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Archived: Broadoak Manor Care Home Good

The provider of this service changed - see new profile

Inspection Summary

Overall summary & rating


Updated 2 July 2015

This was an unannounced inspection, carried out on 06 May 2015.

Broadoak Manor is situated in a residential area of St Helens with access to local buses. There are four units on the one site providing care and support to people. The service is owned by BUPA who provide a variety of health and social care services throughout the country.

The service has a registered manager. A registered manager is a person who has registered with the Care Quality Commission to manage the service. Like registered providers, they are ‘registered persons’. Registered persons have legal responsibility for meeting the requirements in the Health and Social Care Act 2008 and associated Regulations about how the service is run.

At the time of our inspection there were 97 people living at the service.

We carried out an inspection of Broadoak Manor in August 2014 and found that the service was not meeting the regulations we inspected. We took action against the provider which included setting a timescale to make improvements in relation to three regulations. We gave compliance actions in relation to two other regulations.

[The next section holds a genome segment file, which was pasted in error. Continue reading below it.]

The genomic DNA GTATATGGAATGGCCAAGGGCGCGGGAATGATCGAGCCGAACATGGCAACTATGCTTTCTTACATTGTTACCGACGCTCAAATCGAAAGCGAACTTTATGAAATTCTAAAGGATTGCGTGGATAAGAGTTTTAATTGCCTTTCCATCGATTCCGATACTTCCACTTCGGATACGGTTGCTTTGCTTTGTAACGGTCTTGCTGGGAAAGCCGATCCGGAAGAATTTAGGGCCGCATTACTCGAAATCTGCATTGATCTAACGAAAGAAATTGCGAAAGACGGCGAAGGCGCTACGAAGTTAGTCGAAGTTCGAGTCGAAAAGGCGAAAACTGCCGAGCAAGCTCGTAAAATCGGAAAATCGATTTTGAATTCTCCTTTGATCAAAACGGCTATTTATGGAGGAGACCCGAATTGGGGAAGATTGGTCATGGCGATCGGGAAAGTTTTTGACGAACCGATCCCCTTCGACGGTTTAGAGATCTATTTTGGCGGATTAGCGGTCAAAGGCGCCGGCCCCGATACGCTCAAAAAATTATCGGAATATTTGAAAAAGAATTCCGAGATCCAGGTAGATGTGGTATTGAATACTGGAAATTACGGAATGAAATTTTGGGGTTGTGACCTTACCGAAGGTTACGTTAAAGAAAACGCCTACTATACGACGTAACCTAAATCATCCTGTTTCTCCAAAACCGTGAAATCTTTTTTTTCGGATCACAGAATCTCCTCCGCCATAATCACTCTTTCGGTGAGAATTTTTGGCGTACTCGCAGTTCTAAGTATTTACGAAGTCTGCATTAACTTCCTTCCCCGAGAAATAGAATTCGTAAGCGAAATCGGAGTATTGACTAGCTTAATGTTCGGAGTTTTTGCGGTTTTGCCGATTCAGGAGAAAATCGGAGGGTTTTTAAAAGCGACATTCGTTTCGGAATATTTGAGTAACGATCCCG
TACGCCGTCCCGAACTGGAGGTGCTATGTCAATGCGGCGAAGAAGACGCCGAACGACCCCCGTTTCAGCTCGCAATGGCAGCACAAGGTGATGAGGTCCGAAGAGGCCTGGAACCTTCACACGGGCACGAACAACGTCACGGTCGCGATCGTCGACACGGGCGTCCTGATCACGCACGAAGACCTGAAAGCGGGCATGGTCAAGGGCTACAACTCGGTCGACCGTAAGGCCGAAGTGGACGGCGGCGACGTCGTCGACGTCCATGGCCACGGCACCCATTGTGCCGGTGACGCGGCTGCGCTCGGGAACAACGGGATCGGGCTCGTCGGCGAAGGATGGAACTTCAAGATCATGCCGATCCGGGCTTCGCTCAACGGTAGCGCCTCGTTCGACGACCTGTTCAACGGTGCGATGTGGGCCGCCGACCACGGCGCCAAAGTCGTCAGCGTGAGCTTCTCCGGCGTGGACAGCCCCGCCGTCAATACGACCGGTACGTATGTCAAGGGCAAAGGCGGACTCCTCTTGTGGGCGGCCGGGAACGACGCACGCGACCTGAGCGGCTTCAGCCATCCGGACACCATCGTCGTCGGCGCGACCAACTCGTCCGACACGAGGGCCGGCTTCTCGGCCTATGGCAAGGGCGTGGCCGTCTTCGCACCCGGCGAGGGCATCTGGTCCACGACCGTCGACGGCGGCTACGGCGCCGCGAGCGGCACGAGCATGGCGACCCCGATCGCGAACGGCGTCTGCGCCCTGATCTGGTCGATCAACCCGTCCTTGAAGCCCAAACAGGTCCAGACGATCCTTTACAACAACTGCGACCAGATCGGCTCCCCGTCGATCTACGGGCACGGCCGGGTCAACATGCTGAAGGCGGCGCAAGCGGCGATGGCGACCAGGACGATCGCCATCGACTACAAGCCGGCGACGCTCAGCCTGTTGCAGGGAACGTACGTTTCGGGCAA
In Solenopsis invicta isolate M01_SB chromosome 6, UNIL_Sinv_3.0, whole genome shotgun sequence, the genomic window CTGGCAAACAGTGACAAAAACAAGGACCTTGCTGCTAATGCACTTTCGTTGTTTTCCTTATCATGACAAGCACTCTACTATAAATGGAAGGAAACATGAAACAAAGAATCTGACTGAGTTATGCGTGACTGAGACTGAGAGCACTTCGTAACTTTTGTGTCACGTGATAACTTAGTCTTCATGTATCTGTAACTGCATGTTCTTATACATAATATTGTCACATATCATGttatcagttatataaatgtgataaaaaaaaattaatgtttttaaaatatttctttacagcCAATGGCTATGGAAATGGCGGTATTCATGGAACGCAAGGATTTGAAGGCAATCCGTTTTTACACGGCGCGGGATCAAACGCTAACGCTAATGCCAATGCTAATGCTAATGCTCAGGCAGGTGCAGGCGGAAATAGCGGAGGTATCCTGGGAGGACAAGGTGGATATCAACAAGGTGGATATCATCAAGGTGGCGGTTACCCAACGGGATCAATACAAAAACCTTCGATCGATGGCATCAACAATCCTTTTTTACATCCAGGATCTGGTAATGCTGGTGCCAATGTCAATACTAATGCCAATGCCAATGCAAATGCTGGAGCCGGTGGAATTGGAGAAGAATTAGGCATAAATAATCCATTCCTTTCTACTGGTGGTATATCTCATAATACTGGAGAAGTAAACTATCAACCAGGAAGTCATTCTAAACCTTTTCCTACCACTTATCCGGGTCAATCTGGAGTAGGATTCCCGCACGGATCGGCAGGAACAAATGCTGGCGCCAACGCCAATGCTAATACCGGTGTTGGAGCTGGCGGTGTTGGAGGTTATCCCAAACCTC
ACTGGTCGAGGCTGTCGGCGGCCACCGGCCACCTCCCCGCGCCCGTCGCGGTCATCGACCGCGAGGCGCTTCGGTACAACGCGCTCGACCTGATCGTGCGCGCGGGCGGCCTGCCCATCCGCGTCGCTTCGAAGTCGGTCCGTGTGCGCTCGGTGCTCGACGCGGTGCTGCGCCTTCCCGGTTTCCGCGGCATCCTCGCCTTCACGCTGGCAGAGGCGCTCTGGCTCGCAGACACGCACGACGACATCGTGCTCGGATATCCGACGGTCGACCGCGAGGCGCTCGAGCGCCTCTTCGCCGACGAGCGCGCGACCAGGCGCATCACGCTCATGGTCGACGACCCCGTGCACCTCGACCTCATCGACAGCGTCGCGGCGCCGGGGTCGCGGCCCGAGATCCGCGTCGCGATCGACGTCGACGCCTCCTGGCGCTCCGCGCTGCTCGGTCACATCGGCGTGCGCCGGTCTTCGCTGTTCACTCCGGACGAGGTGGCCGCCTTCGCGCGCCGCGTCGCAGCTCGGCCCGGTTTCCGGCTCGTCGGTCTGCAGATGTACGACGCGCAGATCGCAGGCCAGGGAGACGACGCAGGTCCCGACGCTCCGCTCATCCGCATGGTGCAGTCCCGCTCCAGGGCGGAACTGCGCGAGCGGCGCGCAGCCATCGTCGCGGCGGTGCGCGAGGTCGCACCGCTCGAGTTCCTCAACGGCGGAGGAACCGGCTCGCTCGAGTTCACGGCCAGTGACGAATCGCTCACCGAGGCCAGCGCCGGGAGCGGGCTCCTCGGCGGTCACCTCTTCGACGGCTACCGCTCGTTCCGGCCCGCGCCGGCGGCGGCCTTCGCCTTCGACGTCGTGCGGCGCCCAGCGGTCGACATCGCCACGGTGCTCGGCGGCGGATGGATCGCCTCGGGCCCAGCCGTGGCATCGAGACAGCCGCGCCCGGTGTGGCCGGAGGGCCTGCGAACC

We carried out a further inspection in December 2014 to check on the progress in relation to the regulations we set timescales for and found they had been met. During this inspection we followed up on the compliance actions we gave the provider in August 2014 and found they had been met.

People who used the service felt safe. Staff had received safeguarding training and had access to safeguarding procedures. Staff knew about the procedures in place to protect people from the risk of harm and they knew how to recognise and respond to abuse correctly. The correct procedures had been followed when abuse was suspected or occurred.